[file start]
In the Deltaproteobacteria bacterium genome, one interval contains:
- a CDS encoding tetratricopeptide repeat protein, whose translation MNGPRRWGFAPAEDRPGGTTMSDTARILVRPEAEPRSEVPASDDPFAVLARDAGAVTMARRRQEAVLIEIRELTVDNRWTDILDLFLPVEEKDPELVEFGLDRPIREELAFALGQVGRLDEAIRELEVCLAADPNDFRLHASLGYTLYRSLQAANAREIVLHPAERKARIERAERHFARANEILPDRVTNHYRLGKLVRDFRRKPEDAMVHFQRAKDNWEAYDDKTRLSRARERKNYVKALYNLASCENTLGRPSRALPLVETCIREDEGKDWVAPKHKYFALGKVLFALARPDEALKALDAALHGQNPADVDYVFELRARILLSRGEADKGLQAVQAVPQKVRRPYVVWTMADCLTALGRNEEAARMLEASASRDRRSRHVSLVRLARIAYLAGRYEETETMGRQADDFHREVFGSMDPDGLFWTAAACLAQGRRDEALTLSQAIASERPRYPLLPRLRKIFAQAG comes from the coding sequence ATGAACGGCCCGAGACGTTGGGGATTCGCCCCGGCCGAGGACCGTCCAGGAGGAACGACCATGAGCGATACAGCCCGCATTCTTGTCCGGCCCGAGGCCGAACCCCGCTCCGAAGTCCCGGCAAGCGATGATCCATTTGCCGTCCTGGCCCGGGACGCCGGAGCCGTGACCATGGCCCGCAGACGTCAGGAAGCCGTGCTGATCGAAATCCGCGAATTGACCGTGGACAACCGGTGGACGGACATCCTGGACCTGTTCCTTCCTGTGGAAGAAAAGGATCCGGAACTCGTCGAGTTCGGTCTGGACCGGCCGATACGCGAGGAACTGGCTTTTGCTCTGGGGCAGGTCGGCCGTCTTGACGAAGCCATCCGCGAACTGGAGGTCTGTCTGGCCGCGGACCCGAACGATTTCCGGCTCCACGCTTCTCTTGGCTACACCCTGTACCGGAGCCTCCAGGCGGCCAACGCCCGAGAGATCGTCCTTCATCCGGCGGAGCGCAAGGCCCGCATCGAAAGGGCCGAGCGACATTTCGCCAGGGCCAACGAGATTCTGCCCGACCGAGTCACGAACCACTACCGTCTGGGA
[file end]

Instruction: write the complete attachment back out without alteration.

In the Deltaproteobacteria bacterium genome, one interval contains:
- a CDS encoding tetratricopeptide repeat protein, whose translation MNGPRRWGFAPAEDRPGGTTMSDTARILVRPEAEPRSEVPASDDPFAVLARDAGAVTMARRRQEAVLIEIRELTVDNRWTDILDLFLPVEEKDPELVEFGLDRPIREELAFALGQVGRLDEAIRELEVCLAADPNDFRLHASLGYTLYRSLQAANAREIVLHPAERKARIERAERHFARANEILPDRVTNHYRLGKLVRDFRRKPEDAMVHFQRAKDNWEAYDDKTRLSRARERKNYVKALYNLASCENTLGRPSRALPLVETCIREDEGKDWVAPKHKYFALGKVLFALARPDEALKALDAALHGQNPADVDYVFELRARILLSRGEADKGLQAVQAVPQKVRRPYVVWTMADCLTALGRNEEAARMLEASASRDRRSRHVSLVRLARIAYLAGRYEETETMGRQADDFHREVFGSMDPDGLFWTAAACLAQGRRDEALTLSQAIASERPRYPLLPRLRKIFAQAG comes from the coding sequence ATGAACGGCCCGAGACGTTGGGGATTCGCCCCGGCCGAGGACCGTCCAGGAGGAACGACCATGAGCGATACAGCCCGCATTCTTGTCCGGCCCGAGGCCGAACCCCGCTCCGAAGTCCCGGCAAGCGATGATCCATTTGCCGTCCTGGCCCGGGACGCCGGAGCCGTGACCATGGCCCGCAGACGTCAGGAAGCCGTGCTGATCGAAATCCGCGAATTGACCGTGGACAACCGGTGGACGGACATCCTGGACCTGTTCCTTCCTGTGGAAGAAAAGGATCCGGAACTCGTCGAGTTCGGTCTGGACCGGCCGATACGCGAGGAACTGGCTTTTGCTCTGGGGCAGGTCGGCCGTCTTGACGAAGCCATCCGCGAACTGGAGGTCTGTCTGGCCGCGGACCCGAACGATTTCCGGCTCCACGCTTCTCTTGGCTACACCCTGTACCGGAGCCTCCAGGCGGCCAACGCCCGAGAGATCGTCCTTCATCCGGCGGAGCGCAAGGCCCGCATCGAAAGGGCCGAGCGACATTTCGCCAGGGCCAACGAGATTCTGCCCGACCGAGTCACGAACCACTACCGTCTGGGA